“Oh, sounds fun!” He laughed again. “Well, do you want to meet up? I’ll be there in about fifteen minutes.”

I glanced at Mira.

“Yeah, okay.”

Click.

“I’m so sorry, Mira. We’ll have to do this some other time.” I began turning the wheel, to swing left. “I haven’t seen my dad in six months, and we’ve been trying to reach each other –”

Mira thrust her hand into my pocket.

“Hey! What are you –”

She pulled out my phone. “You turned your phone off, remember? It was in the rules.” Her voice began to tremble. “There’s no way that could’ve been your dad, Hannah.”

“But I –”

“Do not, at any point, attempt to turn around. Rule #4, remember?”

I stared out the window. At the disjointed shadows; at the road that disappeared into the black.

And then I continued forward.

Tears burned at my eyes. Hearing his voice again… I shook my head, forcing the thought out of my head. The static faded back in. The road began to dip down, as if we were finally descending the mountain. Wayward branches scraped at the car. I slowly rolled down the window; but the summer air was silent, devoid of crickets, wind, rustling.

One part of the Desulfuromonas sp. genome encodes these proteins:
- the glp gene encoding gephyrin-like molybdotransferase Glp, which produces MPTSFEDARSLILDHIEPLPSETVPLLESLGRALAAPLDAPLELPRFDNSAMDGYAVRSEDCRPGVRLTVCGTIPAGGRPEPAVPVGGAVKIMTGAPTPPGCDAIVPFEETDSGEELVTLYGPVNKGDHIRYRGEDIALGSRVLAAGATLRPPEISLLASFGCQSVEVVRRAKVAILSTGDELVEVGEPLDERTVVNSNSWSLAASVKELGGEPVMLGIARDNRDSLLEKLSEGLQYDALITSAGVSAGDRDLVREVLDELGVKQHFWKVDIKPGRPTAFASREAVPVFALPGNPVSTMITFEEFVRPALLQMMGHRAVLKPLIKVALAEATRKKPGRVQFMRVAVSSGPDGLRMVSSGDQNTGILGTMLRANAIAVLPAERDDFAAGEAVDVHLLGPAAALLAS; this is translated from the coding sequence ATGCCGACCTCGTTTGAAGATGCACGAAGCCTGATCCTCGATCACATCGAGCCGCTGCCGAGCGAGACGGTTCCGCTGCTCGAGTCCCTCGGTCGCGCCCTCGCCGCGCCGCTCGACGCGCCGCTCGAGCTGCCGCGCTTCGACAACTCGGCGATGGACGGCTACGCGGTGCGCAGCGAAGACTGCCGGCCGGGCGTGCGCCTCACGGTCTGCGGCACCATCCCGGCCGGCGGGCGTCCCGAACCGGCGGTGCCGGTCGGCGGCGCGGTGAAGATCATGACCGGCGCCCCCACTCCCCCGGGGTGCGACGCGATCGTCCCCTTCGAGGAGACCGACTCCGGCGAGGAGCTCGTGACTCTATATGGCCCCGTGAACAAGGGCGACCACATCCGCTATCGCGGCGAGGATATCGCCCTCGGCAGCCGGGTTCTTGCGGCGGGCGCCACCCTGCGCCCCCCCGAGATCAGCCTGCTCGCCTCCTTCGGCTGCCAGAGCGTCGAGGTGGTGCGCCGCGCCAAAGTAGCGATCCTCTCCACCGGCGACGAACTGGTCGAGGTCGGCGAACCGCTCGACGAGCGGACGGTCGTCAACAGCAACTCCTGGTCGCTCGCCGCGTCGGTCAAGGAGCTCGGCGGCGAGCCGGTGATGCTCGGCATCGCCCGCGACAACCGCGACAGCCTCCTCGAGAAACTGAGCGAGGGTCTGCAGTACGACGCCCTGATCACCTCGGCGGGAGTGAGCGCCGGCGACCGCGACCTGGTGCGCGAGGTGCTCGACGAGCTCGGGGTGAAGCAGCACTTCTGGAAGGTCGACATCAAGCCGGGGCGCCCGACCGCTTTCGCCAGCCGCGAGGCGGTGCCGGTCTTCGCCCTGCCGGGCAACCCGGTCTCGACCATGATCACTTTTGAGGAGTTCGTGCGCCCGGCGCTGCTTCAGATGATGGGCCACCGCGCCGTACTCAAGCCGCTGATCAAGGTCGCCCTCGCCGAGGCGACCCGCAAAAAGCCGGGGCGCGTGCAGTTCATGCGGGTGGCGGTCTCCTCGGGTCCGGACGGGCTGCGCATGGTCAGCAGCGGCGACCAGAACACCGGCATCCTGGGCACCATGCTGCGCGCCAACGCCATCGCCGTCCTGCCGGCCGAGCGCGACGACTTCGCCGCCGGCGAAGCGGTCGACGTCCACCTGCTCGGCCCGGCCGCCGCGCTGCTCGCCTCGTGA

And then Mira screamed.

“Watch out!”

A blur of white darted out of the forest. In front of the car. I hit the brakes.

But it was too late.

Thump.

“What was that?” Mira asked, her voice trembling.

“Another deer, maybe.”

But I knew it wasn’t. My entire body felt numb, frozen, paralyzed. I didn’t want to know what was under the car. What had just happened. I wanted to turn around, speed as fast as I could away from this place.

But I forced myself to open the door. Took a shaking step onto the cold asphalt.

The headlights shone into the darkness, motes of dust and debris swirling in the light. The surrounding forest was silent. My heart thrummed in my chest. I stared at the ground as I paced towards the front of the car, waiting for something terrible to come into view.

Nothing here, so far. Maybe I’m okay.

I took another step.

Still nothing.

I took another, rounding the corner.

No.

I crumpled to my knees.

White cloth. Wrinkled, crushed, stained deep red. Patches of pale skin poking out. A tangle of red hair.

I shot to my feet. As soon as Mira’s eyes met mine, she understood. “Oh my God, Hannah –”

I broke into choking sobs. “I didn’t mean to. I didn’t even see her. It’s my fault. I can’t believe –”

My sentence ended in a strangled yelp.

Something grabbed my ankle.

Hard.

It violently tugged. I fell to the ground, screaming. The tar scraped against my chest. The metal bumper hit my head with a sickening thump.

It was pulling me under the car.